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U.S. Navy Deploys RGB Spectrum's DGy Recording System

The Navy's Guided Missile Destroyers require operating complicated systems in extremely diverse and challenging environments. To contend with these requirements, training must keep pace with rapid technological advances and evolving warfighting tactics. One of the roles of the Naval Surface Warfare Center (NSWC) in Port Hueneme, California is to improve the pace of technology insertion and related training.

Michael Prokosch, a NSWC Project Lead, explained, "The destroyers perform multi-mission offensive and defensive capabilities. The Navy is committed to investing in cutting edge technology to guarantee continued operation primacy. NSWC integrates the latest state-of-the-art technology to enhance crew safety, situational awareness and training with the Integrated Video Data Distribution System (IVDDS)."

"A key requirement in this new system was the implementation of recording technology that would be used for recording various video sources for after action review and archival purposes. We selected RGB Spectrum's advanced DGy recording systems for this project. The DGy™ system utilizes leading edge digital recording technology to preserve the image quality of the original source images and reproduce even the most complex detail. This was essential for the intricate symbologies used in these systems."

The destroyers are equipped with the Aegis Combat System which integrates the ship's sensors and weapons systems to engage anti-ship missile threats. Ships Force conducts several exercises that involve target acquisition, weapons control and firing, and tactical warfighting. During these exercises, three DGy units record feeds from Aegis close-in threat sensors, FLIR, and live video cameras at 30 frames per second and 1280 x 1024 pixel resolutions. These recordings are reviewed in post-exercise analysis with crew members, examined by command personnel, and archived for future review. The DGy systems also record visual sensors and surveillance when in port.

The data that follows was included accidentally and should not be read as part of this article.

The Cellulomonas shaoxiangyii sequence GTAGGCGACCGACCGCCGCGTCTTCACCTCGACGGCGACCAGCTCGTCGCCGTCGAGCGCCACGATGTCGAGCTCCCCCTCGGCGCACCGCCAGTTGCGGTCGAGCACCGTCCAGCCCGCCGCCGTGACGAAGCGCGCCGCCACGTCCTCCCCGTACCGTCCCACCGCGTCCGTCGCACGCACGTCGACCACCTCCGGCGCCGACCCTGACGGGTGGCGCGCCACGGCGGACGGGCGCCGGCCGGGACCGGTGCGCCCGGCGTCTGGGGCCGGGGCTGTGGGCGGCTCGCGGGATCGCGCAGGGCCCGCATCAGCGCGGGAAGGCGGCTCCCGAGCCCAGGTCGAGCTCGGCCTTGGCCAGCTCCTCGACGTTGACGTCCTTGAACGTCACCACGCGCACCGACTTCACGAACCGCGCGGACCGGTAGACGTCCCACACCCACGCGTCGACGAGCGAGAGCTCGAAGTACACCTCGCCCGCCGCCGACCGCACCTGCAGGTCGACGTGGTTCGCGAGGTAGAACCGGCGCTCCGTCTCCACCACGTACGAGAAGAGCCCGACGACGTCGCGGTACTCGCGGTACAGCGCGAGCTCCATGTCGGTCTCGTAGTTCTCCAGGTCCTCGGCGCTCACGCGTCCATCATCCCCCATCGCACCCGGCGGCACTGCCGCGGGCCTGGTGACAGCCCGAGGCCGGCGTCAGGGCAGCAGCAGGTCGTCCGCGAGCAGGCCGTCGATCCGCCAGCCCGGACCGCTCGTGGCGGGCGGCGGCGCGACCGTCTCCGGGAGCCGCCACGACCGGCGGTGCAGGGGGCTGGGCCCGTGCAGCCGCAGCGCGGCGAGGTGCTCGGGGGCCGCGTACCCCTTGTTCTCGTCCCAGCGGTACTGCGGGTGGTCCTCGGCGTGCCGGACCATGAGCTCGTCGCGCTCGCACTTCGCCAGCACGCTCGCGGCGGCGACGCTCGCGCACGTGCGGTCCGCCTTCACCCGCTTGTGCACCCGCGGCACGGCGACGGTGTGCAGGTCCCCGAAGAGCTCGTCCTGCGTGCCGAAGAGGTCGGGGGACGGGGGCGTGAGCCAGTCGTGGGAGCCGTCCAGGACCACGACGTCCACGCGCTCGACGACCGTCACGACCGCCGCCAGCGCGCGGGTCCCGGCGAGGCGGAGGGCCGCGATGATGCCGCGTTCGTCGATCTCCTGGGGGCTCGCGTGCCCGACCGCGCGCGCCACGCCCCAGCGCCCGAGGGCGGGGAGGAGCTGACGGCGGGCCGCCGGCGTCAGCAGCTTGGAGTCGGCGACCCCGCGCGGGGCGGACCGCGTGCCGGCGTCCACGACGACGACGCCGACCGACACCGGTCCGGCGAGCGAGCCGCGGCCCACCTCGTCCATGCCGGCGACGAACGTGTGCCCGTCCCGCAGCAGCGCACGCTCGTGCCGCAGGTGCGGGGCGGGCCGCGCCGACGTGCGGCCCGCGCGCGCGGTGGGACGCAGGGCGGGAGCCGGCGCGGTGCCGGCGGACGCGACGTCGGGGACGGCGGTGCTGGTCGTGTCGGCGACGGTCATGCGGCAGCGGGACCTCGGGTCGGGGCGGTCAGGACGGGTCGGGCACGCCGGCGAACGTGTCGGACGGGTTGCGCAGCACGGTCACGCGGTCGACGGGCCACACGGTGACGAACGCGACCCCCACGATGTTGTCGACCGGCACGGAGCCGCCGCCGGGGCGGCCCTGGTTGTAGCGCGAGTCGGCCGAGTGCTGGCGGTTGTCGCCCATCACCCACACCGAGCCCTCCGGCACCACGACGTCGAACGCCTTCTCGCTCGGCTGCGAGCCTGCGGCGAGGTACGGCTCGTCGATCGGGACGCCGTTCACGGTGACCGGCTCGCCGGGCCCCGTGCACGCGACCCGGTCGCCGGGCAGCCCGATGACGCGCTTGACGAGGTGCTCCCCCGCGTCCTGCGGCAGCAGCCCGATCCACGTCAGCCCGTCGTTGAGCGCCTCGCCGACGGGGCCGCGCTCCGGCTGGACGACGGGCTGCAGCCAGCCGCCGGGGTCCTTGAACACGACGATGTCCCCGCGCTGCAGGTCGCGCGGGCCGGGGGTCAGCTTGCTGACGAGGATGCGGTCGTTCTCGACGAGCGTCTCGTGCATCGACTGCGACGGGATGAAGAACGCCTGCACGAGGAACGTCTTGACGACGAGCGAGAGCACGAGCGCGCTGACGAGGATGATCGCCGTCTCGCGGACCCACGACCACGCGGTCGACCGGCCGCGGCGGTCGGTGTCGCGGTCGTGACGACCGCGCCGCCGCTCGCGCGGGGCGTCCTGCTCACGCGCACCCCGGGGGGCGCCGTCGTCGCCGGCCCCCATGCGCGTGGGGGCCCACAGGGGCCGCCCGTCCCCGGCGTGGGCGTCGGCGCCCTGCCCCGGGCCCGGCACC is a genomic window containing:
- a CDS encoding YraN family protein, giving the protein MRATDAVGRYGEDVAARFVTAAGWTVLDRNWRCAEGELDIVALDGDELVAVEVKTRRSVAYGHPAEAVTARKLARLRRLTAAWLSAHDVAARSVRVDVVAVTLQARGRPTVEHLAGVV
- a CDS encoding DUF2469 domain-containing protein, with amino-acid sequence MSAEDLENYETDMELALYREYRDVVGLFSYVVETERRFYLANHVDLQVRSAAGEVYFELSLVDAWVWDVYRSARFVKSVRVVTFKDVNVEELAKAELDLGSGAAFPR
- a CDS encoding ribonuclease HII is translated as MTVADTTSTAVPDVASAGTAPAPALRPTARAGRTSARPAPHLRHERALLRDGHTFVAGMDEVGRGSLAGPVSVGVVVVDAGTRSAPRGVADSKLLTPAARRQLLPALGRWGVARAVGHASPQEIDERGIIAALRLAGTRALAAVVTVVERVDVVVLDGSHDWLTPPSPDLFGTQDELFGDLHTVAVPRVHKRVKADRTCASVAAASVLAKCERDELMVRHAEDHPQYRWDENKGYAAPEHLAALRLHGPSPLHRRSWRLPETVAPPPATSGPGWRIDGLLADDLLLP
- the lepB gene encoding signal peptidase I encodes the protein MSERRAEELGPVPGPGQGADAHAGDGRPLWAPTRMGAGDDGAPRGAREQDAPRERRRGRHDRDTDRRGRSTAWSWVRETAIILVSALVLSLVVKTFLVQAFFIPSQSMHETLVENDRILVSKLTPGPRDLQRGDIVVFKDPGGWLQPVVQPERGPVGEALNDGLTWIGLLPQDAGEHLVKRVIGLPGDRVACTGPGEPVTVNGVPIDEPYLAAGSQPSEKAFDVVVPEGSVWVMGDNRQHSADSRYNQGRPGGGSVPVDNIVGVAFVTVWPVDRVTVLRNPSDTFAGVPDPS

Operators can control the DGy using its embedded browser-based GUI interface and a pre-programmed button controller. Prokosch commented, "The DGy's playback flexibility is ideal. We can control the replay, move forward and backwards, and traverse from recording to recording at the push of a button. We can also access any point in the recording instantly."

Prokosch continued, "One of the added benefits of the DGy systems is the ample storage capacity. We can record multiple inputs simultaneously and have many hours of recording capacity. The DGy units integrate easily into the vessels' shipboard systems via IVDDS. Previously, we used VCRs for recording at video resolution. By comparison, the DGy delivers far superior quality, as good as the original. The command level response to these recording systems capabilities has been extremely positive."

The Port Hueneme California Naval Surface Warfare Center (NSWC) Division is part of a larger Navy organization called the Naval Sea Systems Command. NSWC Port Hueneme focuses on the successful operation of surface combat and weapons systems. For more information, visit www.phdnswc.navy.mil.

RGB Spectrum® is a leading designer and manufacturer of videographic and multimedia hardware subsystems. Products include the View™ family of video windowing systems, the RGB/Videolink® line of scan converters, the DGy™ digital recording system, Quadra® universal scaler and synchronizer, SynchroMaster® keyers and overlayers and SuperWall™, ComputerWall® and MediaWall® multi-screen display controllers. RGB Spectrum is based in Alameda, California, and can be reached at 510-814-7000 and on the internet at http://www.rgb.com.